How Infection is Spread

In a doctor’s office, clinic or hospital setting, a health care worker will swab a patient’s skin with a disinfectant to kill bacteria before administering an injection. The purpose of this step is to avoid pushing bacteria from the skin into the body with the needle. Opioid drug users who are using needles may not be taking this step, which has led to the increase in endocarditis cases.

Endocarditis Treatment Not Enough for Opioid Use Disorder Patients

Endocarditis can be treated using intravenous antibiotics over a long time. If the damage to the heart valves is severe, surgery may be recommended to replace them.

If the patient is also injecting opioids, such as heroin, treating the infection is only treating half of the problem. The opioid use disorder is still present, and the patient will go right back to using once if he doesn’t get appropriate help for the addiction.

According to a 2016 Tufts University study, hospital admissions for endocarditis due to injectable drug use increased from 3,578 in 2000 to 8,530 in 2013. The study also found that a large number of these cases involved young people aged 15-24.

opioid epidemic

Addiction Expert Explains Three Main Groups of Opioid Epidemic

For the average person reading news stories or listening to the situation being discussed on the air, it seems as though the situation is mainly about young people who have moved from a prescription opioid dependency to a heroin addiction and that fentanyl is causing many of the overdose deaths. Popular news stories imply that efforts to stop people from becoming addicted to prescription drugs have not helped, but only made the issue worse.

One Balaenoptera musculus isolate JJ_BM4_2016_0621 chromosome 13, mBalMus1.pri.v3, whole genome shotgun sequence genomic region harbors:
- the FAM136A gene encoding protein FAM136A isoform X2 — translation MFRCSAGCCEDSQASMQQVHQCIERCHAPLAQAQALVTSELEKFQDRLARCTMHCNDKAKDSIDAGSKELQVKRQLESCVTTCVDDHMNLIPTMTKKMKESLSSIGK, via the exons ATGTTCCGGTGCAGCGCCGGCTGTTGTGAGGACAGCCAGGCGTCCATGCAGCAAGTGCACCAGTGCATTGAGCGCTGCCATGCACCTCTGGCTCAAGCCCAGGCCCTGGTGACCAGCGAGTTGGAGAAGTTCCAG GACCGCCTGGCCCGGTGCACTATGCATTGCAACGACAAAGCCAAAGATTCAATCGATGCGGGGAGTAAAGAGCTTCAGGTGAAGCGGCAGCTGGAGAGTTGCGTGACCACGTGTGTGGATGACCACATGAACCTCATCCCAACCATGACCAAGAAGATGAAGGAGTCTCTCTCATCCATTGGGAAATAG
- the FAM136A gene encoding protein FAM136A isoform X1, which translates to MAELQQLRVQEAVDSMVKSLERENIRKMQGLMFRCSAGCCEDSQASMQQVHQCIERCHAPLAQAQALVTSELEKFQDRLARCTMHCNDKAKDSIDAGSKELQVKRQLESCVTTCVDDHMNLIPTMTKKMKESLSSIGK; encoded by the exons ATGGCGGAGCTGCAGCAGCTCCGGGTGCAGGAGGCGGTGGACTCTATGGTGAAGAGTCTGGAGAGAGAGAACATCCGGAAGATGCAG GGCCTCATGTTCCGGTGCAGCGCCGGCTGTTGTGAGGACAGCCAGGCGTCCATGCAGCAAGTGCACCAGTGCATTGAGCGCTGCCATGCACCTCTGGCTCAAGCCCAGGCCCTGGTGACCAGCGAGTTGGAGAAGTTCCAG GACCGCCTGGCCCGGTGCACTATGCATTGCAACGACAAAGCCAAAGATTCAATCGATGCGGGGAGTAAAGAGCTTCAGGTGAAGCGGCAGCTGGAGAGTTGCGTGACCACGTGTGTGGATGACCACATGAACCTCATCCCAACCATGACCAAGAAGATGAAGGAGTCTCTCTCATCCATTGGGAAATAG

This is one part of the opioid crisis but it isn’t the full story. As Andrew Kolodny, the co-director of opioid policy research at Brandeis University Heller School for Social Policy and Management pointed out, there are three opioid epidemics impacting North America.

The Three Opioid Epidemics in North America

1. Longtime Addicts

This, according to Kolodny, is the smallest group. Most of them are between the ages of 50-70 and started using heroin in the 1970s and 1980s. They lost a number of their friends to addiction. Fentanyl is responsible for killing off people in this group, due to the heroin supply being “laced” with this powerful pain reliever.

2. Young Rural and Suburban Users

The second group is the middle one, and is between 20-40 years of age. This is the group that gets most of the press coverage. They are people who are being found dead of an overdose, often with needles still in stuck in their arm.

In many instances, the road to addiction starts out with prescription opioids. The person may have started taking medications prescribed for someone else. They may have originally been prescribed the pain medication, but started using it more often than as directed. When their supply ran out, they turned to buying pills on the street.

At some point the cravings for pills increased. The cost was high and heroin could satisfy the cravings at a cheaper price. Switching from pills to heroin wasn’t anything new, according to Kolodny. Again, when dealers started adding fentanyl to their heroin supply around 2011 because it was a cheap filler, the number of overdose victims skyrocketed.

3. Middle-Aged and Senior Adults

The largest group, which has remained mostly under the popular press’ radar, is made up of people in their mid-40s through to their 80s. Their deaths due to opioid abuse are under-reported.